Gender Benders -- Cymbeline at Yale Rep

By Tom Nissley

I remember that Rudolph Bing, for so many years the head of the
Metropolitan Opera, said about auditions for that great institution
something to the effect that “you know in a minute if a singer has the
presence that works on stage.” I thought of him as I struggled to
appreciate the immense effort that has gone into creating a
“Cymbeline” like no other production ever shared, anywhere. Because
beneath the hard work of this carefully assembled company, on a
magnificent set, enhanced with fabulous projections, with equally
spectacular lighting and sound, and varied costumes, there seemed to
be an abundance of actors whose ‘presence’ missed the mark.

The productions at Yale are often relevant to the social concerns of
the world around us. And this one is thoroughly so. In a time when
women’s roles in every aspect of business and politics and sports and
combat are being highlighted with serious concern, to choose to cast a
Shakespeare play with a real admixture of women and men acting the
characters seems like a great idea. Overturning the Elizabethan
men-only rule by inversion can at least remind us of the strange
history of the Bard’s productions through the years. Furthermore, this
is a Will-Power production, so hundreds of school children will get to
see it and be impressed by the number of roles played by women, and
have a chance to discuss, whether formally or informally, how that
helped them understand the play, or not.

So what will they say on the school bus on the way home? “Did you
think that guy in the purple dress was a woman? Hahaha. That was a
man, in high heels. He was in drag, man. That was no woman.” They’ll
get that one. “Did you think the king was a man? No way. That was a
woman trying to look like a man. Didn’t you see the way she waved her
sword in the air all over the place? The king was a woman.” They’ll
get that one too. But what will the get, in the getting? Will they get
that a woman is a chancellor in Germany and that’s a good thing? Or
will they get that the big queen in purple, liar though she was, had
used her beauty to overwhelm a king’s mourning for lost children in
order to get her own son a royal title? I doubt that one, although it
is the essence of the role of the big guy in purple. She is a wicked
queen with the same allure as Titania or the Queen of the Night – who
gazes into a mirror and says ‘I am the fairest of them all.’ How does
casting Michael Manuel in green platform shoes get that to happen? It
doesn’t, but while we’re on the subject there are at least two male
students at Yale Drama right now who could have played a beautiful,
seductive, mean queen with artistic skill that convinced. I don’t know
them or who they are, but I’m betting my ducats that they’re
available. And then we would be on to what the young men in
Shakespeare’s company were asked to do with that role!

So let’s move to what really worked well in this production. Some of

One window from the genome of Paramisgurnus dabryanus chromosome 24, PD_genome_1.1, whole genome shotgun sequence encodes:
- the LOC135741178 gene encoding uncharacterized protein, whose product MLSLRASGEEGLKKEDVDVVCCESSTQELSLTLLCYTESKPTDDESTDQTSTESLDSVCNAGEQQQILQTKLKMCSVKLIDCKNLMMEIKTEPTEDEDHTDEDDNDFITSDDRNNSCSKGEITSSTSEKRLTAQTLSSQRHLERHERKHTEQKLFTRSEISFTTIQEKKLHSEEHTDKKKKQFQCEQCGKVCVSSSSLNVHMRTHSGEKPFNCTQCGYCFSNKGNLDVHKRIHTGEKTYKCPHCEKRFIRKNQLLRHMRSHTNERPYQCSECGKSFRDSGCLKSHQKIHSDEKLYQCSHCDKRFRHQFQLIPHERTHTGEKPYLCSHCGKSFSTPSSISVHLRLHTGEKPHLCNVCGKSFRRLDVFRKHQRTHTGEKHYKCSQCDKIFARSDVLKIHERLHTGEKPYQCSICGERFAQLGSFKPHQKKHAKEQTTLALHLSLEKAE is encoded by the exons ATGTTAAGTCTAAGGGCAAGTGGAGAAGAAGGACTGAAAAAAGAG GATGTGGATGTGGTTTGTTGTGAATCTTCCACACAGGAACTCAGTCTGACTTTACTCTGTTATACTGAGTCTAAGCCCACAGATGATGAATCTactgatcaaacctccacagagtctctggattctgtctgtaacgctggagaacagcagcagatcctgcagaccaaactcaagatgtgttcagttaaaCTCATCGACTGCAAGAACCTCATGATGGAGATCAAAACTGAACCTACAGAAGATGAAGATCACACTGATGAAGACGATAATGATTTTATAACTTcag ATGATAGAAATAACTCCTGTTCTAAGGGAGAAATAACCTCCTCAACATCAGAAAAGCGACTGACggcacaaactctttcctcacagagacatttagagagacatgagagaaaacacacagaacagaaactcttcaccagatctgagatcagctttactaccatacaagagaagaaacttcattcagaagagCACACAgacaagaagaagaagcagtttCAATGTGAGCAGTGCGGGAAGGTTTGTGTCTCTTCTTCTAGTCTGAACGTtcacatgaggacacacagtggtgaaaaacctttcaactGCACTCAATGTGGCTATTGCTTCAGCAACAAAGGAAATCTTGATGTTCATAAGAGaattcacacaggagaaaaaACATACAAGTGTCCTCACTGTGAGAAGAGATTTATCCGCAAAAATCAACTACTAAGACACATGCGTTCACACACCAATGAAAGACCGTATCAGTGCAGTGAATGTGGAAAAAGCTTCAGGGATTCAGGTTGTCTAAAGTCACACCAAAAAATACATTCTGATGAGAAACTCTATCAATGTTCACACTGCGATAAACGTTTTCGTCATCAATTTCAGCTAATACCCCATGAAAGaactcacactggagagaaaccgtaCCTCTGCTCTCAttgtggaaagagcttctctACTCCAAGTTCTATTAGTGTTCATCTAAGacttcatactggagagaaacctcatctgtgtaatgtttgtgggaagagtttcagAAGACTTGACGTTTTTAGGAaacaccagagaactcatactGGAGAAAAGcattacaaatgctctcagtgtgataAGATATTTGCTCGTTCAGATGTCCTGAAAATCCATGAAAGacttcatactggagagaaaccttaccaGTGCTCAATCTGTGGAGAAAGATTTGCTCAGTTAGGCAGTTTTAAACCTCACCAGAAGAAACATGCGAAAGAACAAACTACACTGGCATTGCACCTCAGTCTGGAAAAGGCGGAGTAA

the actors displayed beautiful energy. Christopher Geary’s Cloten had
immense impact. Pouting, pounding, wailing, he was all there and
everyone got him. Jeffrey Carlson’s Iachimo was beautifully
performed. Sheria Irving’s Imogen was powerful, and we all followed
her character just as well after she changed costume and became a
(male) youth. Robert David Grant was a super Guiderus, athletic and
full of ‘presence.’ Jonathan Higginbotham’s Caius Lucius was eminently
noble and wore a super costume. (There were many interesting and good
costumes, courtesy of Asa Benally’s designs). Miriam A. Hyman’s
Posthumus was decidedly mixed, but she displayed good energy in a
really complicated role and also deserves credit for at least one
costume change that allowed her gender to be well disguised.
Christopher Michael McFarland’s Pisanio was superb. And I liked
Anthony Cochrane’s Belarius, and Philario too.

Jean Kim’s scenic design deserves nomination for finest scenic design.
It included, with the aid of marvelous projections (Rasean Davonte
Johnson) and imaginative lighting (Elizabeth Max), a towering castle
in Briton, a relaxing pool in a fine house in Rome, private rooms in
the castle, a cave in the forest in Wales, a burial spot in the
forest, a battlefield. Simply splendid. The original music and sound
design by Pornchanok (Nok) Kanchanabanca was very effective.

The production was directed by Evan Yianoulis, a very talented
director with many credits. This will be one of them, but its goals of
emphasizing all the ways roles may be reversed by gender may have
overwhelmed the power of the production. A friend at Yale noted that
the audience was very interesting on the opening night. Yes, they
were. They laughed a lot. The school children will too. But they’ll
have to do some follow up work to know what they were laughing at, and that, in some ways is a demerit.

You can, of course, study up beforehand, and go to see the production
just because of all the good stuff.

“Cymbeline” will play until April 16. Information at,
or 203-432-1234

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